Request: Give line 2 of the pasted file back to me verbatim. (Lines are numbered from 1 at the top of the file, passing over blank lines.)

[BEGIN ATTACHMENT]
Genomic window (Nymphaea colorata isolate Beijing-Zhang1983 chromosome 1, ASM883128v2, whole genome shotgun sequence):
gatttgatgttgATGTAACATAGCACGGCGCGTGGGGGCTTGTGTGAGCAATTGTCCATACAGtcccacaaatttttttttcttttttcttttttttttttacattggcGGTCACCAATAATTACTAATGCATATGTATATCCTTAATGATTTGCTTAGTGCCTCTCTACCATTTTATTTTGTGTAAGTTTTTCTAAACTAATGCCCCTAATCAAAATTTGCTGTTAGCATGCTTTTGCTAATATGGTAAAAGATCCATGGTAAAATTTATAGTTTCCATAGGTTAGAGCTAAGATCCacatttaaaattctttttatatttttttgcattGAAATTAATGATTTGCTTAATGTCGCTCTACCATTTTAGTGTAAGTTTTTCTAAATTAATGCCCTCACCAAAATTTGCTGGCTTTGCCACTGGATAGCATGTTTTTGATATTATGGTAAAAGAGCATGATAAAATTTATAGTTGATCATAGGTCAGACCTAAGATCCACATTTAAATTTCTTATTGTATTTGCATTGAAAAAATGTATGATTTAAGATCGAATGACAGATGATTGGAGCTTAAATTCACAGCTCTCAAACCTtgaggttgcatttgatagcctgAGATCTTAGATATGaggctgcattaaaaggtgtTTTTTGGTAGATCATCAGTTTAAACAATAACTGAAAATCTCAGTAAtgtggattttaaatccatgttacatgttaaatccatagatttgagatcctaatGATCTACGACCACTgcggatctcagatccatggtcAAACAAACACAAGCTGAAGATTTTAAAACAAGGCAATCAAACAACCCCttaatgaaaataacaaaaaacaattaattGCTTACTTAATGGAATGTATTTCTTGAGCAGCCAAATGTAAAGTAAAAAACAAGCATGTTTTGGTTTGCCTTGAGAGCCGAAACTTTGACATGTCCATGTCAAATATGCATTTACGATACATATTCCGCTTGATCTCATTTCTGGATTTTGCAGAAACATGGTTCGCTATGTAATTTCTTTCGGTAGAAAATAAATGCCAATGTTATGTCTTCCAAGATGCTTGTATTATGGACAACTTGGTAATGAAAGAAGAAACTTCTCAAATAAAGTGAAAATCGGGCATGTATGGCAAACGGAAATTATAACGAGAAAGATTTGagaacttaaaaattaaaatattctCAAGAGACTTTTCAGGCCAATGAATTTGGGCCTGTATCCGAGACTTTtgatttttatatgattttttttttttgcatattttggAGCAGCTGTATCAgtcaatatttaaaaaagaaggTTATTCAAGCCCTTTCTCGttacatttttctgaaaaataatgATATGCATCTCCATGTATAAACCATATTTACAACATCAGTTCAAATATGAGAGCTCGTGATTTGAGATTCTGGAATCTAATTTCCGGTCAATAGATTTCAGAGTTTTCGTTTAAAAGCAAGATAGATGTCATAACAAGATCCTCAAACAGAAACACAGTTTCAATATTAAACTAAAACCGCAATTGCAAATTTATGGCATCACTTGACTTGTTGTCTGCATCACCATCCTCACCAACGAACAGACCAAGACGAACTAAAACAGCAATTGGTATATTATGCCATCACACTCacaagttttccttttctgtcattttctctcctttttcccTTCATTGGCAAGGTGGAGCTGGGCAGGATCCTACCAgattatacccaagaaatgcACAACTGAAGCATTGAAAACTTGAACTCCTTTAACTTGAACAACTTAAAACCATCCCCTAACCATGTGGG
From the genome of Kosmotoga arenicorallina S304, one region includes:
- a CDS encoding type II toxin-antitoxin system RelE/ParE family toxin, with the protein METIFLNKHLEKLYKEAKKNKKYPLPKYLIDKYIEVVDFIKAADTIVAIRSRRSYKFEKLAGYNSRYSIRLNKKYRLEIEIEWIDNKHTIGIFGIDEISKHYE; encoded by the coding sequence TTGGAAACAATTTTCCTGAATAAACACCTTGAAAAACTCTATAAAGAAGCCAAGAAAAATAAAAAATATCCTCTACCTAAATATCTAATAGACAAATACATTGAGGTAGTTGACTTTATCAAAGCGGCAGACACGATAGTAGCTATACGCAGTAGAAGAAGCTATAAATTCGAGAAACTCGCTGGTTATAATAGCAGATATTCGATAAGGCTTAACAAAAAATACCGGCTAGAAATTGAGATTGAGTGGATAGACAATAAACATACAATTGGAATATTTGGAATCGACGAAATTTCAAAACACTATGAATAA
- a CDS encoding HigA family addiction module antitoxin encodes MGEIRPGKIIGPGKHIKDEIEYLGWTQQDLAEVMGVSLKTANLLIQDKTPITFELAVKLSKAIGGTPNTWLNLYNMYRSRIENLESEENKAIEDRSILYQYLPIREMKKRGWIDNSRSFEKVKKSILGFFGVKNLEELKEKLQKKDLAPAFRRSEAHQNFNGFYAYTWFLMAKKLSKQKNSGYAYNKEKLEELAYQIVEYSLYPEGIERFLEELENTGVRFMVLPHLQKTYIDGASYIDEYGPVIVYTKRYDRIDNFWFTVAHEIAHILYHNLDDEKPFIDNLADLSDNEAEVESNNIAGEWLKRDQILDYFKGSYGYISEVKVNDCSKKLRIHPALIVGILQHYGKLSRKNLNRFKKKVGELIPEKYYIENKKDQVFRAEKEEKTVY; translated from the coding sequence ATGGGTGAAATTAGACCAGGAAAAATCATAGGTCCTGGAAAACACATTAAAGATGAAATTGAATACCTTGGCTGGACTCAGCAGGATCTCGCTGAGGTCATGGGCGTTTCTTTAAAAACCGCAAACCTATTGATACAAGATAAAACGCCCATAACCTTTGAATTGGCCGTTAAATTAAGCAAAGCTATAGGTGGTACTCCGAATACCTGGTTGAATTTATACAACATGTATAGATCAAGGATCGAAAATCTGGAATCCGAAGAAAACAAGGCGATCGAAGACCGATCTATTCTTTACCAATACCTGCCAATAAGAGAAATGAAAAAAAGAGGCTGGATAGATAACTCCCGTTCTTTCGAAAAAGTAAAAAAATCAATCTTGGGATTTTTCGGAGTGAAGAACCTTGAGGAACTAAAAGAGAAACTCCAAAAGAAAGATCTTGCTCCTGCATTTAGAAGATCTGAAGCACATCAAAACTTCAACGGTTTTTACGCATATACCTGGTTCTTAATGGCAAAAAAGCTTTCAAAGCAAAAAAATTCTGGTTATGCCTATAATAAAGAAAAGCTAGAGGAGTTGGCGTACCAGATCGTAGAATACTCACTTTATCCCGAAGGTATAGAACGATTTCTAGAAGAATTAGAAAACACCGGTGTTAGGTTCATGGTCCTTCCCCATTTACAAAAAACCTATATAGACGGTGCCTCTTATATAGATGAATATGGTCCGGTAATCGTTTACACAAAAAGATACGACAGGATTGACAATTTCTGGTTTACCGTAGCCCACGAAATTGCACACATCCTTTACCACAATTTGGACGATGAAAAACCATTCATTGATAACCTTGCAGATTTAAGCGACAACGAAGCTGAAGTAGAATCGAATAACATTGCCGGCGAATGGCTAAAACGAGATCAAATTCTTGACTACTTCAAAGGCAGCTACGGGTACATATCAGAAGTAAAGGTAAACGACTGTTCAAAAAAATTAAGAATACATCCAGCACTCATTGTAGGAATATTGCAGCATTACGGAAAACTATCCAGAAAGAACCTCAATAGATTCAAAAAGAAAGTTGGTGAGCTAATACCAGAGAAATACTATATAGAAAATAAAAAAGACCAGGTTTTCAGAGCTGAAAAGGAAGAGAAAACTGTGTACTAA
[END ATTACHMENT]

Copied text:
gatttgatgttgATGTAACATAGCACGGCGCGTGGGGGCTTGTGTGAGCAATTGTCCATACAGtcccacaaatttttttttcttttttcttttttttttttacattggcGGTCACCAATAATTACTAATGCATATGTATATCCTTAATGATTTGCTTAGTGCCTCTCTACCATTTTATTTTGTGTAAGTTTTTCTAAACTAATGCCCCTAATCAAAATTTGCTGTTAGCATGCTTTTGCTAATATGGTAAAAGATCCATGGTAAAATTTATAGTTTCCATAGGTTAGAGCTAAGATCCacatttaaaattctttttatatttttttgcattGAAATTAATGATTTGCTTAATGTCGCTCTACCATTTTAGTGTAAGTTTTTCTAAATTAATGCCCTCACCAAAATTTGCTGGCTTTGCCACTGGATAGCATGTTTTTGATATTATGGTAAAAGAGCATGATAAAATTTATAGTTGATCATAGGTCAGACCTAAGATCCACATTTAAATTTCTTATTGTATTTGCATTGAAAAAATGTATGATTTAAGATCGAATGACAGATGATTGGAGCTTAAATTCACAGCTCTCAAACCTtgaggttgcatttgatagcctgAGATCTTAGATATGaggctgcattaaaaggtgtTTTTTGGTAGATCATCAGTTTAAACAATAACTGAAAATCTCAGTAAtgtggattttaaatccatgttacatgttaaatccatagatttgagatcctaatGATCTACGACCACTgcggatctcagatccatggtcAAACAAACACAAGCTGAAGATTTTAAAACAAGGCAATCAAACAACCCCttaatgaaaataacaaaaaacaattaattGCTTACTTAATGGAATGTATTTCTTGAGCAGCCAAATGTAAAGTAAAAAACAAGCATGTTTTGGTTTGCCTTGAGAGCCGAAACTTTGACATGTCCATGTCAAATATGCATTTACGATACATATTCCGCTTGATCTCATTTCTGGATTTTGCAGAAACATGGTTCGCTATGTAATTTCTTTCGGTAGAAAATAAATGCCAATGTTATGTCTTCCAAGATGCTTGTATTATGGACAACTTGGTAATGAAAGAAGAAACTTCTCAAATAAAGTGAAAATCGGGCATGTATGGCAAACGGAAATTATAACGAGAAAGATTTGagaacttaaaaattaaaatattctCAAGAGACTTTTCAGGCCAATGAATTTGGGCCTGTATCCGAGACTTTtgatttttatatgattttttttttttgcatattttggAGCAGCTGTATCAgtcaatatttaaaaaagaaggTTATTCAAGCCCTTTCTCGttacatttttctgaaaaataatgATATGCATCTCCATGTATAAACCATATTTACAACATCAGTTCAAATATGAGAGCTCGTGATTTGAGATTCTGGAATCTAATTTCCGGTCAATAGATTTCAGAGTTTTCGTTTAAAAGCAAGATAGATGTCATAACAAGATCCTCAAACAGAAACACAGTTTCAATATTAAACTAAAACCGCAATTGCAAATTTATGGCATCACTTGACTTGTTGTCTGCATCACCATCCTCACCAACGAACAGACCAAGACGAACTAAAACAGCAATTGGTATATTATGCCATCACACTCacaagttttccttttctgtcattttctctcctttttcccTTCATTGGCAAGGTGGAGCTGGGCAGGATCCTACCAgattatacccaagaaatgcACAACTGAAGCATTGAAAACTTGAACTCCTTTAACTTGAACAACTTAAAACCATCCCCTAACCATGTGGG